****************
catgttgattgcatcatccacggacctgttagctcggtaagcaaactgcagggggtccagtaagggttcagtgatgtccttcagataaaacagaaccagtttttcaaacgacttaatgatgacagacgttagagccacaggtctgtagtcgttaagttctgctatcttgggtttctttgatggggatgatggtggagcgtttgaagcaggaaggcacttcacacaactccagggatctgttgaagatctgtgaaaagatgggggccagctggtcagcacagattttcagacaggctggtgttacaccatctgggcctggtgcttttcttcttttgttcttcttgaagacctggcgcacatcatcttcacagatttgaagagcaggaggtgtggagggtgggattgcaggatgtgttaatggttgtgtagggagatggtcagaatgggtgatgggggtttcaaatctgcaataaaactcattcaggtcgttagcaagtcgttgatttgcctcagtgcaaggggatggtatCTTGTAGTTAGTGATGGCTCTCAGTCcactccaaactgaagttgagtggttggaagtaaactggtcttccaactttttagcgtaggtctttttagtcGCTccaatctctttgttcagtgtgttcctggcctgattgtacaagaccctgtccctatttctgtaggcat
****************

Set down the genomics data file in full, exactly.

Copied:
catgttgattgcatcatccacggacctgttagctcggtaagcaaactgcagggggtccagtaagggttcagtgatgtccttcagataaaacagaaccagtttttcaaacgacttaatgatgacagacgttagagccacaggtctgtagtcgttaagttctgctatcttgggtttctttgatggggatgatggtggagcgtttgaagcaggaaggcacttcacacaactccagggatctgttgaagatctgtgaaaagatgggggccagctggtcagcacagattttcagacaggctggtgttacaccatctgggcctggtgcttttcttcttttgttcttcttgaagacctggcgcacatcatcttcacagatttgaagagcaggaggtgtggagggtgggattgcaggatgtgttaatggttgtgtagggagatggtcagaatgggtgatgggggtttcaaatctgcaataaaactcattcaggtcgttagcaagtcgttgatttgcctcagtgcaaggggatggtatCTTGTAGTTAGTGATGGCTCTCAGTCcactccaaactgaagttgagtggttggaagtaaactggtcttccaactttttagcgtaggtctttttagtcGCTccaatctctttgttcagtgtgttcctggcctgattgtacaagaccctgtccctatttctgtaggcat